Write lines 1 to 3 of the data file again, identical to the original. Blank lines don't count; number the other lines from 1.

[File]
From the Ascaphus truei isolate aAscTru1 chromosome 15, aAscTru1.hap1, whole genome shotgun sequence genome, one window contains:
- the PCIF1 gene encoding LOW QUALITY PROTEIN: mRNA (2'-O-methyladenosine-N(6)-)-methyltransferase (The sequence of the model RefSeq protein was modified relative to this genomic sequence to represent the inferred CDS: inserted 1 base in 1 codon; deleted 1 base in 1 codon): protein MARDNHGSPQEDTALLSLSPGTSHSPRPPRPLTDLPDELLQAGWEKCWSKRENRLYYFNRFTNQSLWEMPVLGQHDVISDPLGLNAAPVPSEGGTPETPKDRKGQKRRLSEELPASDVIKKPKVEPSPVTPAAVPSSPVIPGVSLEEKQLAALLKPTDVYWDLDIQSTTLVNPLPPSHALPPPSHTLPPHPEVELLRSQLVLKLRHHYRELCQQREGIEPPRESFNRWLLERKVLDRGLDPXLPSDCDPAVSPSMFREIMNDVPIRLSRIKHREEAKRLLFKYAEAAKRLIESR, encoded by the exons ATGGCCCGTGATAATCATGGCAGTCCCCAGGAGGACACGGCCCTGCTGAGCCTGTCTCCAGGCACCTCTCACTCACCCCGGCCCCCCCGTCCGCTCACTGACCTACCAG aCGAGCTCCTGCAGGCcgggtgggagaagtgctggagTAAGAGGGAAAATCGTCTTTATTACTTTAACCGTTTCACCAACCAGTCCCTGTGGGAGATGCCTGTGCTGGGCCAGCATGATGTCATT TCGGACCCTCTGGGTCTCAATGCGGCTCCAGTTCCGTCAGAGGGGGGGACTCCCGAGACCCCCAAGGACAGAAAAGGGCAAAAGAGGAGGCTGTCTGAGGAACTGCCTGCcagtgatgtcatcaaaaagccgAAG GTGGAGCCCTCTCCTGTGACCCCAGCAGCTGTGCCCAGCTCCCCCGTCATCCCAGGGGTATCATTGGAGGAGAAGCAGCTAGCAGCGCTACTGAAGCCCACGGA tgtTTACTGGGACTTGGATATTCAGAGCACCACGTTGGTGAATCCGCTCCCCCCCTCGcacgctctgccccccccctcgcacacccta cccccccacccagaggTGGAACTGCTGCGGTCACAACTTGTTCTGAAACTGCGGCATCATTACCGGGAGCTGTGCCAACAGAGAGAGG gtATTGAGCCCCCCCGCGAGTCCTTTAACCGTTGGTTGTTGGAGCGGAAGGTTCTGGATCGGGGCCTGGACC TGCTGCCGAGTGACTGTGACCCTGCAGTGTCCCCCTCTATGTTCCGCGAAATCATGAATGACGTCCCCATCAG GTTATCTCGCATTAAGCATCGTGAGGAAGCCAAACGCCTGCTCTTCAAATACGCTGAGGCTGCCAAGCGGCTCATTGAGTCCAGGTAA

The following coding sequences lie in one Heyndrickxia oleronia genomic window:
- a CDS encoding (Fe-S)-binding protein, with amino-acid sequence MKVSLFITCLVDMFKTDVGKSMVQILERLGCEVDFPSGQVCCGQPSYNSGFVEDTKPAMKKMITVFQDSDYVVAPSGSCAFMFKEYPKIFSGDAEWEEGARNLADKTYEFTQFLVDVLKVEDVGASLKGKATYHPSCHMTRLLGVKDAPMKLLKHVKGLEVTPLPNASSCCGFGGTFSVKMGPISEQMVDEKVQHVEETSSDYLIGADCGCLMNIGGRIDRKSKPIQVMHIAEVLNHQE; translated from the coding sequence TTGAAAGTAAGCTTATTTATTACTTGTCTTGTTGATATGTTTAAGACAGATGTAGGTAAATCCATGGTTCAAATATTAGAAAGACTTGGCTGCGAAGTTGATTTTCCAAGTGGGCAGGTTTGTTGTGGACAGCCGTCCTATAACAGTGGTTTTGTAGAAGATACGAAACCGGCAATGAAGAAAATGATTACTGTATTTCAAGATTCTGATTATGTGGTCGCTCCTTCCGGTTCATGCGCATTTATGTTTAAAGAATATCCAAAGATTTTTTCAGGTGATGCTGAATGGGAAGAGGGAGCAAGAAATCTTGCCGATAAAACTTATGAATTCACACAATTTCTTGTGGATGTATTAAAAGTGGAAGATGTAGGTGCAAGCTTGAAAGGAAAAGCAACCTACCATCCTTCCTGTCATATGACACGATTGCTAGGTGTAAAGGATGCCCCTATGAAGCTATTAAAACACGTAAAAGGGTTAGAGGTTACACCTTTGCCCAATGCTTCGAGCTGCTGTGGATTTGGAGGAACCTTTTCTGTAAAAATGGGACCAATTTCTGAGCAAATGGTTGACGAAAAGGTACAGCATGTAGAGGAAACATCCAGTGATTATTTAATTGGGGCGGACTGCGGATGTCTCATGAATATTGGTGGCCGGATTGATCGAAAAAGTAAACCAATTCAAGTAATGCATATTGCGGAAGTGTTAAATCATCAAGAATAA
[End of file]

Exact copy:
From the Ascaphus truei isolate aAscTru1 chromosome 15, aAscTru1.hap1, whole genome shotgun sequence genome, one window contains:
- the PCIF1 gene encoding LOW QUALITY PROTEIN: mRNA (2'-O-methyladenosine-N(6)-)-methyltransferase (The sequence of the model RefSeq protein was modified relative to this genomic sequence to represent the inferred CDS: inserted 1 base in 1 codon; deleted 1 base in 1 codon): protein MARDNHGSPQEDTALLSLSPGTSHSPRPPRPLTDLPDELLQAGWEKCWSKRENRLYYFNRFTNQSLWEMPVLGQHDVISDPLGLNAAPVPSEGGTPETPKDRKGQKRRLSEELPASDVIKKPKVEPSPVTPAAVPSSPVIPGVSLEEKQLAALLKPTDVYWDLDIQSTTLVNPLPPSHALPPPSHTLPPHPEVELLRSQLVLKLRHHYRELCQQREGIEPPRESFNRWLLERKVLDRGLDPXLPSDCDPAVSPSMFREIMNDVPIRLSRIKHREEAKRLLFKYAEAAKRLIESR, encoded by the exons ATGGCCCGTGATAATCATGGCAGTCCCCAGGAGGACACGGCCCTGCTGAGCCTGTCTCCAGGCACCTCTCACTCACCCCGGCCCCCCCGTCCGCTCACTGACCTACCAG aCGAGCTCCTGCAGGCcgggtgggagaagtgctggagTAAGAGGGAAAATCGTCTTTATTACTTTAACCGTTTCACCAACCAGTCCCTGTGGGAGATGCCTGTGCTGGGCCAGCATGATGTCATT TCGGACCCTCTGGGTCTCAATGCGGCTCCAGTTCCGTCAGAGGGGGGGACTCCCGAGACCCCCAAGGACAGAAAAGGGCAAAAGAGGAGGCTGTCTGAGGAACTGCCTGCcagtgatgtcatcaaaaagccgAAG GTGGAGCCCTCTCCTGTGACCCCAGCAGCTGTGCCCAGCTCCCCCGTCATCCCAGGGGTATCATTGGAGGAGAAGCAGCTAGCAGCGCTACTGAAGCCCACGGA tgtTTACTGGGACTTGGATATTCAGAGCACCACGTTGGTGAATCCGCTCCCCCCCTCGcacgctctgccccccccctcgcacacccta cccccccacccagaggTGGAACTGCTGCGGTCACAACTTGTTCTGAAACTGCGGCATCATTACCGGGAGCTGTGCCAACAGAGAGAGG gtATTGAGCCCCCCCGCGAGTCCTTTAACCGTTGGTTGTTGGAGCGGAAGGTTCTGGATCGGGGCCTGGACC TGCTGCCGAGTGACTGTGACCCTGCAGTGTCCCCCTCTATGTTCCGCGAAATCATGAATGACGTCCCCATCAG GTTATCTCGCATTAAGCATCGTGAGGAAGCCAAACGCCTGCTCTTCAAATACGCTGAGGCTGCCAAGCGGCTCATTGAGTCCAGGTAA

The following coding sequences lie in one Heyndrickxia oleronia genomic window: